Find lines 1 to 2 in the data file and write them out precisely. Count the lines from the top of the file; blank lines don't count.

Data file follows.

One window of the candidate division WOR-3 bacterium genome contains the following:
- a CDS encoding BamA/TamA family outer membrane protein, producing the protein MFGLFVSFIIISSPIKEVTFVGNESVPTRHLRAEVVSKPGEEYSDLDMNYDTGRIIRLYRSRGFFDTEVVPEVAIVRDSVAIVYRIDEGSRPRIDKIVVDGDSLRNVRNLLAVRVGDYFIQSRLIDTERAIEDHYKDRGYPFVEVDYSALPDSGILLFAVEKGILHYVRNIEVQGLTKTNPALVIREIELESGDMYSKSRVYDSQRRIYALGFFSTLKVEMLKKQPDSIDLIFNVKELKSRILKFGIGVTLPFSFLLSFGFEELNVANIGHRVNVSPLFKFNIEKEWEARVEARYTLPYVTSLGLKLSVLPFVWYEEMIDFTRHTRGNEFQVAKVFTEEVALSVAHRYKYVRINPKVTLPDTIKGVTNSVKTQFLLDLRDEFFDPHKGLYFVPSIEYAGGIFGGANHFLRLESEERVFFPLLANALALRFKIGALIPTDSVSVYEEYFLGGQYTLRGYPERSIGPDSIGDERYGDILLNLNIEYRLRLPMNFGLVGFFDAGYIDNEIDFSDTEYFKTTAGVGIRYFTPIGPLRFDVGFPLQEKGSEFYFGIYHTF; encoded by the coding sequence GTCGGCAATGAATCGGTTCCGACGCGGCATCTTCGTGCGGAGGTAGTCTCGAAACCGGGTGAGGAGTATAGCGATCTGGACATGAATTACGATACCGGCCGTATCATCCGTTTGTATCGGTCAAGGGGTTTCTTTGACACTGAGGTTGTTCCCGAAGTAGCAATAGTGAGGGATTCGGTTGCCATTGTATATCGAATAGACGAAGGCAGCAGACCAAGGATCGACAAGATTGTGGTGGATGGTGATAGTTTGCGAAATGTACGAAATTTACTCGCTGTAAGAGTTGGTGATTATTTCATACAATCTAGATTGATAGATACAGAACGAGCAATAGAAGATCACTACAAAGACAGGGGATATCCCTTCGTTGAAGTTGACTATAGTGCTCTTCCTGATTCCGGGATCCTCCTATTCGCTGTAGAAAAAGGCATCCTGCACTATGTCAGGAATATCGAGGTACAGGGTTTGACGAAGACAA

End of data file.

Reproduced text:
One window of the candidate division WOR-3 bacterium genome contains the following:
- a CDS encoding BamA/TamA family outer membrane protein, producing the protein MFGLFVSFIIISSPIKEVTFVGNESVPTRHLRAEVVSKPGEEYSDLDMNYDTGRIIRLYRSRGFFDTEVVPEVAIVRDSVAIVYRIDEGSRPRIDKIVVDGDSLRNVRNLLAVRVGDYFIQSRLIDTERAIEDHYKDRGYPFVEVDYSALPDSGILLFAVEKGILHYVRNIEVQGLTKTNPALVIREIELESGDMYSKSRVYDSQRRIYALGFFSTLKVEMLKKQPDSIDLIFNVKELKSRILKFGIGVTLPFSFLLSFGFEELNVANIGHRVNVSPLFKFNIEKEWEARVEARYTLPYVTSLGLKLSVLPFVWYEEMIDFTRHTRGNEFQVAKVFTEEVALSVAHRYKYVRINPKVTLPDTIKGVTNSVKTQFLLDLRDEFFDPHKGLYFVPSIEYAGGIFGGANHFLRLESEERVFFPLLANALALRFKIGALIPTDSVSVYEEYFLGGQYTLRGYPERSIGPDSIGDERYGDILLNLNIEYRLRLPMNFGLVGFFDAGYIDNEIDFSDTEYFKTTAGVGIRYFTPIGPLRFDVGFPLQEKGSEFYFGIYHTF; encoded by the coding sequence GTCGGCAATGAATCGGTTCCGACGCGGCATCTTCGTGCGGAGGTAGTCTCGAAACCGGGTGAGGAGTATAGCGATCTGGACATGAATTACGATACCGGCCGTATCATCCGTTTGTATCGGTCAAGGGGTTTCTTTGACACTGAGGTTGTTCCCGAAGTAGCAATAGTGAGGGATTCGGTTGCCATTGTATATCGAATAGACGAAGGCAGCAGACCAAGGATCGACAAGATTGTGGTGGATGGTGATAGTTTGCGAAATGTACGAAATTTACTCGCTGTAAGAGTTGGTGATTATTTCATACAATCTAGATTGATAGATACAGAACGAGCAATAGAAGATCACTACAAAGACAGGGGATATCCCTTCGTTGAAGTTGACTATAGTGCTCTTCCTGATTCCGGGATCCTCCTATTCGCTGTAGAAAAAGGCATCCTGCACTATGTCAGGAATATCGAGGTACAGGGTTTGACGAAGACAA